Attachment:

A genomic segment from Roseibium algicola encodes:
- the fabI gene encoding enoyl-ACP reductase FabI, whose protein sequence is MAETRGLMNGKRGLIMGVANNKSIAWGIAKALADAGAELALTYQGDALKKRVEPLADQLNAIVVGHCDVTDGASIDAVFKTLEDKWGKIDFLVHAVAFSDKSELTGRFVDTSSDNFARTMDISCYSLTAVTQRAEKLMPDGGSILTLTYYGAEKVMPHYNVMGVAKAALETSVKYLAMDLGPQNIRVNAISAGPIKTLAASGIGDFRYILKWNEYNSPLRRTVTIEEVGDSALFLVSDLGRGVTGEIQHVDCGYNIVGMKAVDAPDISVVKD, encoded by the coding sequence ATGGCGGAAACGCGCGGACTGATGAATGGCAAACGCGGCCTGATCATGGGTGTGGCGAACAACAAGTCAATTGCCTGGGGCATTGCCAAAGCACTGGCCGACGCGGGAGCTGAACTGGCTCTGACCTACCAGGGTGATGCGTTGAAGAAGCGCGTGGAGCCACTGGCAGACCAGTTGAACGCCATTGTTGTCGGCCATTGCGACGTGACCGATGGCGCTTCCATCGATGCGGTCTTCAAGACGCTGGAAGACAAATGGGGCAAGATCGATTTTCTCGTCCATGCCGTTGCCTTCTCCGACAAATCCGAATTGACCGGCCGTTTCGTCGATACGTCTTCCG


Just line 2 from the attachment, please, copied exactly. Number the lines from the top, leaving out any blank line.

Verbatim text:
- the fabI gene encoding enoyl-ACP reductase FabI, whose protein sequence is MAETRGLMNGKRGLIMGVANNKSIAWGIAKALADAGAELALTYQGDALKKRVEPLADQLNAIVVGHCDVTDGASIDAVFKTLEDKWGKIDFLVHAVAFSDKSELTGRFVDTSSDNFARTMDISCYSLTAVTQRAEKLMPDGGSILTLTYYGAEKVMPHYNVMGVAKAALETSVKYLAMDLGPQNIRVNAISAGPIKTLAASGIGDFRYILKWNEYNSPLRRTVTIEEVGDSALFLVSDLGRGVTGEIQHVDCGYNIVGMKAVDAPDISVVKD, encoded by the coding sequence ATGGCGGAAACGCGCGGACTGATGAATGGCAAACGCGGCCTGATCATGGGTGTGGCGAACAACAAGTCAATTGCCTGGGGCATTGCCAAAGCACTGGCCGACGCGGGAGCTGAACTGGCTCTGACCTACCAGGGTGATGCGTTGAAGAAGCGCGTGGAGCCACTGGCAGACCAGTTGAACGCCATTGTTGTCGGCCATTGCGACGTGACCGATGGCGCTTCCATCGATGCGGTCTTCAAGACGCTGGAAGACAAATGGGGCAAGATCGATTTTCTCGTCCATGCCGTTGCCTTCTCCGACAAATCCGAATTGACCGGCCGTTTCGTCGATACGTCTTCCG